Col Gaddafi - dressed in full military regalia and heading a 200-member entourage - was given a red-carpet welcome by Prime Minister Silvio Berlusconi at Rome's Ciampino airport.
This is the Libyan leader's first visit to Italy since he took power in a coup in 1969. Italy occupied Libya for 30 years in the early part of the 20th Century and until recently relations have been difficult.
"This event symbolises a great change in the relations between Italy and Libya after many difficult years... ," Mr Berlusconi said as he welcomed him.
"It has required a very strong will to take us to a new season of peace, friendship and collaboration."
"I praise this generation of Italians for having resolved the issues of the past with great courage," Col Gaddafi said.
Security will be tight during the three-day visit, says the BBC's David Willey in Rome.
Demonstrations are planned by left-wing students who are against Mr Berlusconi's policy - with Libyan help - of intercepting and forcibly repatriating immigrants who try to reach Italy by sea.
Human Rights Watch said the policy, part of an Italy-Libya Friendship Treaty had seen about 500 migrants towed to Libya without any screening since 6 May.
"It looks less like friendship and more like a dirty deal to enable Italy to dump migrants and asylum seekers on Libya and evade its obligations," the group said in a statement.
Col Gaddafi is expected to meet his visitors in his Bedouin-style tent which has been set up in the park of a 17th Century Roman villa where he is staying.
He is also due to address a group of 700 Italian women from the fields of business, politics and culture.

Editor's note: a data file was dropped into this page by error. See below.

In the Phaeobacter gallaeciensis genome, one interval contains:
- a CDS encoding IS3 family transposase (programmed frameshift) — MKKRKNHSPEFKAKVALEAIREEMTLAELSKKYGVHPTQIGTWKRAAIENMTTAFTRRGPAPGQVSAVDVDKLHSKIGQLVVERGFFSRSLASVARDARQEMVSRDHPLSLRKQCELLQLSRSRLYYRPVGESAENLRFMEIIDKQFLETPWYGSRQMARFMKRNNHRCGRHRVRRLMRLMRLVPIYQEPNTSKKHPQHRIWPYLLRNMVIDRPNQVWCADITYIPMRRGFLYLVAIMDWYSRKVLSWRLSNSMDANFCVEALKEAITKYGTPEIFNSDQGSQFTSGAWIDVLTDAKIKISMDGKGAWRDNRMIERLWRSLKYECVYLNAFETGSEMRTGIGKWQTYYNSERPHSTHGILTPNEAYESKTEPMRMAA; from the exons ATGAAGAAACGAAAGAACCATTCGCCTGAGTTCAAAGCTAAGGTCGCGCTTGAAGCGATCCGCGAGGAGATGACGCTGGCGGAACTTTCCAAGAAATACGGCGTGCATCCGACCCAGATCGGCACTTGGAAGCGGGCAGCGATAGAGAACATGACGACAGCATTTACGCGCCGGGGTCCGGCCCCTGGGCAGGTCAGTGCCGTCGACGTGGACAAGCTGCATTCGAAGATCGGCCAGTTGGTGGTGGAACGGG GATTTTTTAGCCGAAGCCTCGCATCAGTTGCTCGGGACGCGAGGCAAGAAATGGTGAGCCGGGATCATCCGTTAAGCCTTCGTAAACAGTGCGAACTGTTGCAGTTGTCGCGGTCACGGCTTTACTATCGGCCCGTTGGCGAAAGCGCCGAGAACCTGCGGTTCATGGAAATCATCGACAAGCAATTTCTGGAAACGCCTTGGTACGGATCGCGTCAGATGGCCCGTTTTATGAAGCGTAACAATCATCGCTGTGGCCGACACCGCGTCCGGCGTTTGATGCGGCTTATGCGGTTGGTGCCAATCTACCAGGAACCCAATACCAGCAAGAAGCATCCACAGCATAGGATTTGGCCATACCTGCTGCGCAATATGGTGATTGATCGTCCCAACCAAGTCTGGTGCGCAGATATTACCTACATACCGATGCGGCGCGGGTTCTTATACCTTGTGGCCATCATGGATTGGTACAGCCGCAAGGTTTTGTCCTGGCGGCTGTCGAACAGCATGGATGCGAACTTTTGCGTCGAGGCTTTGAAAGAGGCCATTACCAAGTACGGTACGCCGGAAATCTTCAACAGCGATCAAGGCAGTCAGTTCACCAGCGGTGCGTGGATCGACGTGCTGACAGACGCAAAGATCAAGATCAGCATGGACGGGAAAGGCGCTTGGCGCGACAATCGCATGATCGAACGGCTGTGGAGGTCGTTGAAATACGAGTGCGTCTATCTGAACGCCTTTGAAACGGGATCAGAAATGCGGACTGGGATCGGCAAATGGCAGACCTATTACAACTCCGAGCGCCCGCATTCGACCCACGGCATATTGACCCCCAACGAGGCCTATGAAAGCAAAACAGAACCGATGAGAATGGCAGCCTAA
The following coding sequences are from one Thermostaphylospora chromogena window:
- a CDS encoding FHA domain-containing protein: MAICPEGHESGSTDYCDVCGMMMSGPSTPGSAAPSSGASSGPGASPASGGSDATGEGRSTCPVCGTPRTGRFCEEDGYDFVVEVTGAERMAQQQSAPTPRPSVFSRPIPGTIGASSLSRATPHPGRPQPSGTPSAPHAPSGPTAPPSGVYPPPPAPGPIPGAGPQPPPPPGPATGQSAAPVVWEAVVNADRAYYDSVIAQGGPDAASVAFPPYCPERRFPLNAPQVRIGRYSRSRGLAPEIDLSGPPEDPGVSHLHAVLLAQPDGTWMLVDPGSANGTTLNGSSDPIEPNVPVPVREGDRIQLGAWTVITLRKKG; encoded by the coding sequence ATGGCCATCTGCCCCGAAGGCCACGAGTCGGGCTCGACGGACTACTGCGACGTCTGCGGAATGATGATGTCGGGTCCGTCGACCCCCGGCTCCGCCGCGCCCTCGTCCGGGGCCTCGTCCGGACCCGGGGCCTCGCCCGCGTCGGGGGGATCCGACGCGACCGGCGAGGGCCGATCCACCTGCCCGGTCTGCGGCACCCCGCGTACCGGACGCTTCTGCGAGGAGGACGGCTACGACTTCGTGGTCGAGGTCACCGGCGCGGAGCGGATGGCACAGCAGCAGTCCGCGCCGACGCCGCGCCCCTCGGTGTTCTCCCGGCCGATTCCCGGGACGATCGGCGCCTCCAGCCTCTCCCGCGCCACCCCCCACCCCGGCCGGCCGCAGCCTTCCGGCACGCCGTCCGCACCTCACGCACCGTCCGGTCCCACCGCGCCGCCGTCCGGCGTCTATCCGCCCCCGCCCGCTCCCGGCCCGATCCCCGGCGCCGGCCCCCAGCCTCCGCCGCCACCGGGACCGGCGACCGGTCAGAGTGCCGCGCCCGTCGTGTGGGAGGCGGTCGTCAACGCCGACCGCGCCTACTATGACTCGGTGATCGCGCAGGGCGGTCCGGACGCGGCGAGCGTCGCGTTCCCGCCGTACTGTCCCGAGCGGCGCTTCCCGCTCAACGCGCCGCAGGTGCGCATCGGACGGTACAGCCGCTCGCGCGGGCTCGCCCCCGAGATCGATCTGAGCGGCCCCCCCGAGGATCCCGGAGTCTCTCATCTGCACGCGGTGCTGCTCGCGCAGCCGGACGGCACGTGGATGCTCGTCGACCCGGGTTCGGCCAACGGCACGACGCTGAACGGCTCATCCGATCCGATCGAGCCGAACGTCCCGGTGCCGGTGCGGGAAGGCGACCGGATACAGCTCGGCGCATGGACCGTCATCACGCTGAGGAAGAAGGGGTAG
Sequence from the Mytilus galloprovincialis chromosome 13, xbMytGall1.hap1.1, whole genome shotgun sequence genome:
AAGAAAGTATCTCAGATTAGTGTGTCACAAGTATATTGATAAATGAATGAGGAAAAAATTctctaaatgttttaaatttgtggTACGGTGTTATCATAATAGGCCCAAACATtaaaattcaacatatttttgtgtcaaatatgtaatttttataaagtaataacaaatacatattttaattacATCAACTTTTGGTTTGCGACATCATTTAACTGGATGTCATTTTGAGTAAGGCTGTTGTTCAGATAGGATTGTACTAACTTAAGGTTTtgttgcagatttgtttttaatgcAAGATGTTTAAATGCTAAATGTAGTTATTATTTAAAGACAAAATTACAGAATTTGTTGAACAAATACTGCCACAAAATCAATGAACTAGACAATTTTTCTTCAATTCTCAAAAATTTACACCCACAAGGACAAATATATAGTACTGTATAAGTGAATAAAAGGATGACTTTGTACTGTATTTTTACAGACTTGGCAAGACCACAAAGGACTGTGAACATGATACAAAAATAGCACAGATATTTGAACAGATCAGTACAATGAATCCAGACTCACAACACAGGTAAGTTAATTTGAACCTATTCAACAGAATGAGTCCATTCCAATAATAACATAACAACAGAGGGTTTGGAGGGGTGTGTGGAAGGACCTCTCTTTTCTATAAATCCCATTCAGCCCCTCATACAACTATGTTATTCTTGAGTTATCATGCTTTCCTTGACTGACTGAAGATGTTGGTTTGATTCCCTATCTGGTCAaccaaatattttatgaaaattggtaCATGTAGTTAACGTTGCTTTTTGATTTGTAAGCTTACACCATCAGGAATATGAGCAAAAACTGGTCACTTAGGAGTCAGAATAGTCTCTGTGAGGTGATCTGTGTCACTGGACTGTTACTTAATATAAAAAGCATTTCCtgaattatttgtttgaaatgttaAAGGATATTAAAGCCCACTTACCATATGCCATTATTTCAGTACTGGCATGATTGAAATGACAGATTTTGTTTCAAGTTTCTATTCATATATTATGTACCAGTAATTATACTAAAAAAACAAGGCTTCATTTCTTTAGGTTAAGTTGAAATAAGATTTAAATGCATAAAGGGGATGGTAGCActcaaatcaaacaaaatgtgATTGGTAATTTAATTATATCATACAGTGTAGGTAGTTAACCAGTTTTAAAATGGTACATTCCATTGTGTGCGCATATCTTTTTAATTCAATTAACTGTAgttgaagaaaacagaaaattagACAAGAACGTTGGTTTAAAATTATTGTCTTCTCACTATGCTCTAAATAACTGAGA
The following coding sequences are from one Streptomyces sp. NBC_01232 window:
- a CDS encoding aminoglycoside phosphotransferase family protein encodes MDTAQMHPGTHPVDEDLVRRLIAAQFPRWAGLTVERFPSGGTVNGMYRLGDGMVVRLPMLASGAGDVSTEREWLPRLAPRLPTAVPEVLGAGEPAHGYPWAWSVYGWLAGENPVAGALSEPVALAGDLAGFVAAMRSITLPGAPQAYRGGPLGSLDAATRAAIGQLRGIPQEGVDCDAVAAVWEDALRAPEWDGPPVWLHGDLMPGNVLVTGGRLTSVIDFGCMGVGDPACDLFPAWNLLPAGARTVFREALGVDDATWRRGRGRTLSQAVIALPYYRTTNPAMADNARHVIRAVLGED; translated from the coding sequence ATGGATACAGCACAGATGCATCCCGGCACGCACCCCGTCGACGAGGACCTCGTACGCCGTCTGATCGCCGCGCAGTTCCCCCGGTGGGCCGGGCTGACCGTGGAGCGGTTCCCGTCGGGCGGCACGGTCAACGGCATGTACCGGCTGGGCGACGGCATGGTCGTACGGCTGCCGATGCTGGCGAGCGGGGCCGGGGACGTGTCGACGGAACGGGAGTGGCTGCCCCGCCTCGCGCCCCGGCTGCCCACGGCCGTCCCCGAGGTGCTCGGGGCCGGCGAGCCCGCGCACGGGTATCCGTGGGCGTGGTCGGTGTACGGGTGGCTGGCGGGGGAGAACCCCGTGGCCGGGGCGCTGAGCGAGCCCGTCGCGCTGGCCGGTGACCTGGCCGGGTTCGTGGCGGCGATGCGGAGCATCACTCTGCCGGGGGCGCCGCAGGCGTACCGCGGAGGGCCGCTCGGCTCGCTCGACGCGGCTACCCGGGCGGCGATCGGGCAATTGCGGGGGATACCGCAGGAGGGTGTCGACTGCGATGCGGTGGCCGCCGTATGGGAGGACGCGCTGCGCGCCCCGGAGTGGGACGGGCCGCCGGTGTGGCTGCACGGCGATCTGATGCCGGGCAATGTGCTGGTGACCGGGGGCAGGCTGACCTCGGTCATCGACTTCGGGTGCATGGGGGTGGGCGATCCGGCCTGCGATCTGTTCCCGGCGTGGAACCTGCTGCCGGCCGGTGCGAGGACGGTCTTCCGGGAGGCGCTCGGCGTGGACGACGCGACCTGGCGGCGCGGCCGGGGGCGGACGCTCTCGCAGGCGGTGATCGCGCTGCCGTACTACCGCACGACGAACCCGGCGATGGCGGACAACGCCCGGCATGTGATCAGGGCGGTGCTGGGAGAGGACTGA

He held a similar meeting on a visit to Paris in 2007, and told guests he wanted to "save European women".
A tent has been erected on the grounds of Villa Pamphili in Rome
Col Gaddafi, whose country holds the rotating presidency of the African Union, will return to Rome next month as a delegate to the Group of Eight (G8) summit.
The BBC's Rana Jawad in Tripoli says the two countries have had a love-hate relationship.
Since independence the Italian language has been effectively banned in Libya, while Italian settlers were expelled soon after Col Gaddafi took power and barred from ever returning.
Italy's brutal occupation of Libya, when tens of thousands of Libyans were forcibly moved to concentration camps, was not easily forgotten, our correspondent says.
But in recent years the relationship has flourished and even turned to friendship.
Business deals have surged and expelled settlers are now allowed to visit. Col Gaddafi is accompanied in Italy by a delegation of Libyan businessmen looking to boost their investments in Italian industry.
Last year Rome agreed to pay Libya $5bn (£3bn) in reparations for colonial policies.
However he had attached to the lapel of his military uniform a picture of national hero Omar al-Mukhtar - who was executed by Italian colonial authorities - chained by his captors.
Col Gaddafi travelled to Rome with Omar al-Mukhtar's elderly son, Mohammed Omar al-Mukhtar, who had to be helped off the plane by security guards.
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